The possibility to create your own Markup Extensions where added to UWP in the Windows Falls Creators Update SDK (16299, 1709). I only used it once. I created an OnDevice Markup Extensions which I added to the Windows Community Toolkit.
Last month Pedro Lamas wrote the blog post Making the case for XAML Markup Extensions. He demonstrates a FontIconExtension which he uses to shorten the XAML of an AppBarButton. I love his solution. His blog post inspired me to write some new Markup Extensions with the same goal, short XAML.
I'm in the process of learning the new Windows 10 SDK Preview Build 18323. It includes a new control named TwoPaneView. The TwoPaneView is a Panel control which contains two Panes. The Panes are shown next to each other if there is enough room, otherwise below each other. If that is not possible only one pane is shown. You can use it in situations in which you normally used a RelativePanel in combination with some ViewStates to reposition one panel beside or below another depending off the size (AdaptiveTriggers). This was always a lot of work which is now very easy with the new control.
I'm in the process of learning the new Windows SDK Preview. This SDK has made it possible to set the Kind property of a StandardUICommand. The StandardUICommand was added in the 1809 SDK (17763) but the StandardUICommandKind property was readonly which made it impossible to use from XAML. You could only set the Kind using a constructor parameter in code. Now you can define the StandardUICommand in XAML inside your AppBarButton, MenuFlyoutItem and MenuBarItem.
I'm in the process of learning the new Windows SDK Preview. Today's subject is the new IsEditable and Text properties of the ComboBox control.
I'm in the process of learning the new Windows SDK Preview. Today's subject is the new Description property which is added to the TextBox, PasswordBox, RichEditBox, AutoSuggestBox and ComboBox input controls.
I'm in the process of learning the new Windows SDK Preview. Today's subject is the new MenuBar control. You can now create menus with submenus in your UWP apps. Before you could use the Menu control from the Windows Community Toolkit.
I'm in the process of learning the new Windows SDK Preview. Yesterday I wrote a blog about the new AppBarElementContainer. Today's subject is the new CornerRadius property of the Control class. Until now most input controls where rectangular. Now they can have rounded corners.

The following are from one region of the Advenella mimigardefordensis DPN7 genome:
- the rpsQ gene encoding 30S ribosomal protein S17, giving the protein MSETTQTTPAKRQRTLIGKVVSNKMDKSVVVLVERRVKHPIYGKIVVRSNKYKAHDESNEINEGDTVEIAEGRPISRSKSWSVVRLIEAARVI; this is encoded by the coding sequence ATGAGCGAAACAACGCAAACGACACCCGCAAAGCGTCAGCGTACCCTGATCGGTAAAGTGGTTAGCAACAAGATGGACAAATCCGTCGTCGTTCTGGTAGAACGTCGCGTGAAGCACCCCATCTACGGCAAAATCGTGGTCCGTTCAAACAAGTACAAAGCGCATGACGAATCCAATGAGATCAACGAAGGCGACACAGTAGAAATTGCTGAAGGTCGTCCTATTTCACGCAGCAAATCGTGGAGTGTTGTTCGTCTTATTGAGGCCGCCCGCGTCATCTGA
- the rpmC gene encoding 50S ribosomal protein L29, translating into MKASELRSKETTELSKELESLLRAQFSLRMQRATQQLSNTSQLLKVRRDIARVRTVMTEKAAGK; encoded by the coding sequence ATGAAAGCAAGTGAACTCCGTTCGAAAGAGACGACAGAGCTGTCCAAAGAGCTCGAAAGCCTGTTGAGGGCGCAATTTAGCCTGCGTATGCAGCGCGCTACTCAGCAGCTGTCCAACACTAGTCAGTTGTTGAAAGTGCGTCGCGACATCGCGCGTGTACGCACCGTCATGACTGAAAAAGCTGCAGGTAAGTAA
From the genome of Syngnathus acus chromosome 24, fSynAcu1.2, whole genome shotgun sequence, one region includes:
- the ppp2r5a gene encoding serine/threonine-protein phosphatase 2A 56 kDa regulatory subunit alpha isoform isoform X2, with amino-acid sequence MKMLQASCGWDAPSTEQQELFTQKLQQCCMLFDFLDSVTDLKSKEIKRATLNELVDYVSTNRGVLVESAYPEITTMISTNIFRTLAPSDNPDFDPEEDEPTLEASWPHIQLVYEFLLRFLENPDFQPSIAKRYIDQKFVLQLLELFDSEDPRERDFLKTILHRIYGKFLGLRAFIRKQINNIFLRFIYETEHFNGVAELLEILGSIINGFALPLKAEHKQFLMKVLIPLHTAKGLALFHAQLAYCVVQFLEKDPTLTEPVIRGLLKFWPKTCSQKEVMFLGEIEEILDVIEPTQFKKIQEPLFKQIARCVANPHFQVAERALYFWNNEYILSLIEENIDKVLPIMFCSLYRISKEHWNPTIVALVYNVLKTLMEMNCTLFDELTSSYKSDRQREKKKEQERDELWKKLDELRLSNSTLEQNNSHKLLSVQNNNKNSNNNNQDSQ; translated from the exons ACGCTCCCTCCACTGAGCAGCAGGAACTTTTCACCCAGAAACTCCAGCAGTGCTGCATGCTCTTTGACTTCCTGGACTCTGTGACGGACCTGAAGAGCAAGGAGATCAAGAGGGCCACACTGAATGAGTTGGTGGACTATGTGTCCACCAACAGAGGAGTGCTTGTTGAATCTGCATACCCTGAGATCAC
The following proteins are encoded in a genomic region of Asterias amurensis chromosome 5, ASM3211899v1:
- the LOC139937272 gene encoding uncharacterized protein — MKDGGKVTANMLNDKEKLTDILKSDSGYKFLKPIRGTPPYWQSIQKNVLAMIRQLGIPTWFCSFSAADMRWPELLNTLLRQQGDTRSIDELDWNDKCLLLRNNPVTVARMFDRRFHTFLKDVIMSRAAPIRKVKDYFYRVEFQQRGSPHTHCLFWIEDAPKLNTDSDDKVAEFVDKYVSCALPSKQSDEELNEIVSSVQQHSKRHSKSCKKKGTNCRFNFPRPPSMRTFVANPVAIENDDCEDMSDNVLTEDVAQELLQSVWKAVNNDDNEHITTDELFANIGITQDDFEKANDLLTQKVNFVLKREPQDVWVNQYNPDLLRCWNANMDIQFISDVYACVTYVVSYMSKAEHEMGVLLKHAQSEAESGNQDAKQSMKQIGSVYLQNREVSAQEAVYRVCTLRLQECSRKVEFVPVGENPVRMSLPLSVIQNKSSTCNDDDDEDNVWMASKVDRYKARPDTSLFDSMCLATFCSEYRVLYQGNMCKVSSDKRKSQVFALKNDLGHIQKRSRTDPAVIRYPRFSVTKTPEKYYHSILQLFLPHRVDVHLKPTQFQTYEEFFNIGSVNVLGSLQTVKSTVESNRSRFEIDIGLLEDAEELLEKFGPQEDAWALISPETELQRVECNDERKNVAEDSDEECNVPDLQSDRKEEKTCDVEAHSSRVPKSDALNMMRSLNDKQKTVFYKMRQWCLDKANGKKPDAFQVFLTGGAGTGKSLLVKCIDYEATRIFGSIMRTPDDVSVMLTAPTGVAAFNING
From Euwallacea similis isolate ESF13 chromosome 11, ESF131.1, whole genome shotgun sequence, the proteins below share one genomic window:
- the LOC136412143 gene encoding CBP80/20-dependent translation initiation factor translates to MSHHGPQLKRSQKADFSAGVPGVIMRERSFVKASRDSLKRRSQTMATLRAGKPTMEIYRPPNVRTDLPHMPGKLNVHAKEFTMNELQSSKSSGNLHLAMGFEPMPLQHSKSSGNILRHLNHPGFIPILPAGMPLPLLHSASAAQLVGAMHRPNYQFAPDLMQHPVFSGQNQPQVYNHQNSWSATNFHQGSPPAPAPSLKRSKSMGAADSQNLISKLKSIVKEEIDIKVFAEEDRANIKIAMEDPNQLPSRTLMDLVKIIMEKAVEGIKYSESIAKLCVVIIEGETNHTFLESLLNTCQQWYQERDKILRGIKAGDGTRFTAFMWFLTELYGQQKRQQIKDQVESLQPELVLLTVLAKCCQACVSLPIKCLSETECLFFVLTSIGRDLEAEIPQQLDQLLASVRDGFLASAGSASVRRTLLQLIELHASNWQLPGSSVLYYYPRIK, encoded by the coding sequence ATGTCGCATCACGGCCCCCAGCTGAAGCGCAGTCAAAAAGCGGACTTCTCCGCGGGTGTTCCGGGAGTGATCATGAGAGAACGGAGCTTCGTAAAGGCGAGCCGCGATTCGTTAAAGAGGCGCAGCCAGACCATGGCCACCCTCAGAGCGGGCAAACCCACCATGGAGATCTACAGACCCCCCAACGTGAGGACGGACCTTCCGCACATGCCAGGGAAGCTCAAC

I have been playing with the new Windows Insider Preview SDK build 17733. It contains a new control named AppBarElementContainer. This control allows you to add other controls then the AppBarButton, AppBarSeparator and AppBarToggleButton to a CommandBar or the "depricated" AppBar.
On Monday, the Windows Developer team announced the preview release of the Windows UI Library (WinUI). The WinUI NuGet packages contain new and popular UWP XAML controls and features which are backward-compatible on a range of Windows 10 versions, from the latest insider flights down to the Anniversary Update (1607). Windows developers will no longer need to wait for their users to adopt the latest Windows 10 release in order to provide some of the rich features provided by these packages.
Microsoft also published a Sample app on GitHub named XamlUiBasics. The dev branch already contains demos of the new SplitButton, ToggleSplitButton. DropDownButton and the Repeater control. There is not much WinUI documentation available yet so we have to figure out how it works using the sample code.
I have used Visual States in XAML a lot. It all started in Silverlight, now I use it in my UWP apps. I often generate them in Blend for Visual Studio using recording. Blend used to generate Storyboards but with the current version generates Setters (UWP only). This is better, makes them easier to write and read. It is a bit buggy but I expect (hope) it will be fixed soon. A lot of developers are mistakenly not using Blend. They only use Visual Studio which doesn't support the great States feature of Blend. Writing the Visual States yourself can then be a lot of work.
To help those developers I have created an app called Xaml Diff. It generates the Visual State Setters using a diff analysis of your named elements in your XAML. It is free and you can download it from the Microsoft Store.
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